An Australian company who saves on all all of these is ahead. Of course, making it more expensive for competitors in the high end can improve competition but to claim that Australian consumers are let off lightly suggests that Australians are paying less for the same when in fact the retail prices in Australia for everyday ebikes are higher than in Europe.


Stealth wrote:Second, the Federal Government is set to receive around $50M revenue from this tax. Stealth understands one of the key objectives of the BIA is to promote the use of all bikes in Australia, to get people out of cars and onto bikes. One way to do this is to build better cycling infrastructure across country. Building infrastructure requires money which the government doesn’t have. With every cyclist making a small contribution, the benefits could be massive.


This would be on the condition that the Government invests in bike infrastructure. But if the state governments (and not the federal government) are responsible for transport and there is no direct connection between import duty income and a requirement to spend on bike infrastructure, this is not a valid argument.

Stealth wrote:Instead they should question the larger benefit to Australia in terms of employment, R&D, innovation and potential new infrastructure for all cyclists.

Instead of using scare tactics against Stealth, we invite the BIA to work with us, to ensure any funds raised from this new tariff are channeled into the promotion of cycling and infrastructure for all cyclists.


1.
Stealth is not a member of Bicycle Industries Australia... see the member list here.

2.
BIA have officially said that it is "disappointing" and have questioned the government process for approving and the effect on the industry.

3.
Stealth are claiming that "consumers are let off lightly" and are quoted as saying "Stealth are confident that the affected importers who have had their time in the sunshine care about their customers and will adjust their prices accordingly." I personally disagree when considering the higher comparative prices that Australian consumers pay. But in essence - it is not 'an eye for an eye' argument as it appears that Stealth are looking to be more competitive internationally if they are discussing unfair trade.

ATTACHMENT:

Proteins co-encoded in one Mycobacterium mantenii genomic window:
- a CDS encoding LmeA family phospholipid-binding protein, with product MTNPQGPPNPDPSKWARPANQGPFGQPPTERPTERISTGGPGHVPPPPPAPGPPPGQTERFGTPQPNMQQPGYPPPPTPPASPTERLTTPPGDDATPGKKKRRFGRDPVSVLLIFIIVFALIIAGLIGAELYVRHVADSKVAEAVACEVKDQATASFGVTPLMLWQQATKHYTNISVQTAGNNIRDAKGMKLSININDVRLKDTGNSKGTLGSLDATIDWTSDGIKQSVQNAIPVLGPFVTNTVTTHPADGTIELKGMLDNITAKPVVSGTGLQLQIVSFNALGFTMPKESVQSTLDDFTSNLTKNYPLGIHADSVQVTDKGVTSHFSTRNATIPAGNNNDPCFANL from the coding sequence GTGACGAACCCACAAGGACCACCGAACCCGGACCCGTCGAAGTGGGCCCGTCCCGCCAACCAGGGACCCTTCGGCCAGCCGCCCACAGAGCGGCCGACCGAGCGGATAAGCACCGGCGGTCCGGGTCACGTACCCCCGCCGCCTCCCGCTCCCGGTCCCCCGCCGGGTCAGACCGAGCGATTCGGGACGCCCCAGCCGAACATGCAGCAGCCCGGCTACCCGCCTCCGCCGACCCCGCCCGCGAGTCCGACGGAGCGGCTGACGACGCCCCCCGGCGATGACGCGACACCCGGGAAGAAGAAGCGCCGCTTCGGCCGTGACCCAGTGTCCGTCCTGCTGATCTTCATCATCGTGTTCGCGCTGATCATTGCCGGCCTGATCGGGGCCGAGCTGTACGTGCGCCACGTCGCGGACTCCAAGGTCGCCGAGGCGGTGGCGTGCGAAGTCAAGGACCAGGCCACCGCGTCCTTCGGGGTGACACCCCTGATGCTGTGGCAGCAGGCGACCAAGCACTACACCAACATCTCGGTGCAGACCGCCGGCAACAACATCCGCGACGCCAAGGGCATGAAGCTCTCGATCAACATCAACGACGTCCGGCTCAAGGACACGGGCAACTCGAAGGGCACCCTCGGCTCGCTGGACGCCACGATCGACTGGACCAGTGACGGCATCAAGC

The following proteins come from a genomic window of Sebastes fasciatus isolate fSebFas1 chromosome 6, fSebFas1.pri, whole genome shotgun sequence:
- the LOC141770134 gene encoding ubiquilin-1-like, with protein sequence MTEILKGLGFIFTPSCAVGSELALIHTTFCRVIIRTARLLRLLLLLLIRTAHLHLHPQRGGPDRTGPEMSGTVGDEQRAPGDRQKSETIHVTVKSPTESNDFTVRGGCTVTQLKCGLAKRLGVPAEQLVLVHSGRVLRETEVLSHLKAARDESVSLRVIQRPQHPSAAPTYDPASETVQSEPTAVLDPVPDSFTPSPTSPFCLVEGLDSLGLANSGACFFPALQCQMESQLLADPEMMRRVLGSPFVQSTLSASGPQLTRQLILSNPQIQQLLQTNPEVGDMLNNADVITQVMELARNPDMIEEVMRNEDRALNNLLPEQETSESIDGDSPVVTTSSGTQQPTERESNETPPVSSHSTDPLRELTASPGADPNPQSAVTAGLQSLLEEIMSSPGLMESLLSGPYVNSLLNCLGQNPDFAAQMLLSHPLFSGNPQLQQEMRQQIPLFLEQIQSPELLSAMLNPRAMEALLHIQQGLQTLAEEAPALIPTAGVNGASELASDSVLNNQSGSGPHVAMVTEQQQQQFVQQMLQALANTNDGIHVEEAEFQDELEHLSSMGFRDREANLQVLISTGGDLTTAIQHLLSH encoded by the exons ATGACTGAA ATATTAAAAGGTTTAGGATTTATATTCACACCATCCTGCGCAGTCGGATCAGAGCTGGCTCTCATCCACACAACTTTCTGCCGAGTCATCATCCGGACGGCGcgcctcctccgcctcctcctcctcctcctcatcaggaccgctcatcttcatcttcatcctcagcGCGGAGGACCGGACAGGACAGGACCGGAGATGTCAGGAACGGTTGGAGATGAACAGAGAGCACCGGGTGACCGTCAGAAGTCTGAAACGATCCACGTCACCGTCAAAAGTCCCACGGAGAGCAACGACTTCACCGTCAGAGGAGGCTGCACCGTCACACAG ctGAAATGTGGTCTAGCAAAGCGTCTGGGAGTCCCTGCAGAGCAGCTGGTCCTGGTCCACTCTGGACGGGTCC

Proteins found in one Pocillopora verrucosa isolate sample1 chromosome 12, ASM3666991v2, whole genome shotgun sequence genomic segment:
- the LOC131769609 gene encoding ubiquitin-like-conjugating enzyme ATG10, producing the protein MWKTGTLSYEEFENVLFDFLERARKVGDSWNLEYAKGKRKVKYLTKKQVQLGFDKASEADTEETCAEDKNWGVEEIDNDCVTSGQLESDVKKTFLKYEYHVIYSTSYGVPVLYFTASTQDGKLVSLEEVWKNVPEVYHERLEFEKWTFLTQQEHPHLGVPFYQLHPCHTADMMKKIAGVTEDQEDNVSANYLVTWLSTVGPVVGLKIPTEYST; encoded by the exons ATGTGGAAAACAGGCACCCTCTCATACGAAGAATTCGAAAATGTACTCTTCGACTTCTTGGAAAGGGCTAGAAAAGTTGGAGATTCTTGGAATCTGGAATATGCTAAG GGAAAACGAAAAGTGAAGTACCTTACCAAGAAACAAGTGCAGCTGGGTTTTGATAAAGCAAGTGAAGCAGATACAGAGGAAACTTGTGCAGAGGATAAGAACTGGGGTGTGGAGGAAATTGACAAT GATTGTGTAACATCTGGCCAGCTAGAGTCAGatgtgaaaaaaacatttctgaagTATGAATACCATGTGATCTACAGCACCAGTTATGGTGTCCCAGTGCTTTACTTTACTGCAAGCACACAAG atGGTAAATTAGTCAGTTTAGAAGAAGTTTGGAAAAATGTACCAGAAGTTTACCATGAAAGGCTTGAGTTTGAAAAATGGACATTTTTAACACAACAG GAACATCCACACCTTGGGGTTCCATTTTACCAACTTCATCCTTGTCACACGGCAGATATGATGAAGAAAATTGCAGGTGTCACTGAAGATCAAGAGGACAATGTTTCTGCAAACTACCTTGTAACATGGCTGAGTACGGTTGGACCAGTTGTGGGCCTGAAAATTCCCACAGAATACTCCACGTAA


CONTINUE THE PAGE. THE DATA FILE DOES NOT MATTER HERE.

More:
4.
For channeling funds, the role of BIA is to try and work with the government...maybe Stealth should have joined the BIA and started with this approach first... at least to understand the industry activity that has taken place and in unison to work on the approach. BIA has for example actively represented their members in the move to GST on low import threshold.

5.
Increased employment in Manufacturing and R&D.... this is possible. But is is also possible that Australian jobs are also lost in retail.


Overall, I find it good that they have responded but think that in the beginning that they hadn't considered the ramifications on others in the industry and the response from the industry and community. If they were directly competing against the bulk of the market, then it would be far easier to understand that it is about 'protecting' local business. But as it is not, I feel that the criticism is justified and this is a problem.

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Re: 5% tarif on bike imports - a disaster for Aus bike industry

Postby queequeg » Mon Mar 05, 2018 8:59 pm

AUbicycles wrote:queequeg, thank you for this - it is a new press release that shows a response from Stealth to the feedback from the Australian Cycling industry and communities.


I'll further add this extract from the press release

Yesterday the The Federal Department of Home Affairs approved Stealth Electric Bikes objection to the duty free import of Electric Power Assisted Bicycles into Australia.

The concession has been in place since 2010 and allowed foreign made Electric Bicycles to be brought into Australia duty free, providing an instant 5% discount to all importers. This may have taken the BIA by surprise but the objection was publicly published information.


Yes, it was published...


“But the plans were on display…”
“On display? I eventually had to go down to the cellar to find them.”
“That’s the display department.”
“With a flashlight.”
“Ah, well, the lights had probably gone.”
“So had the stairs.”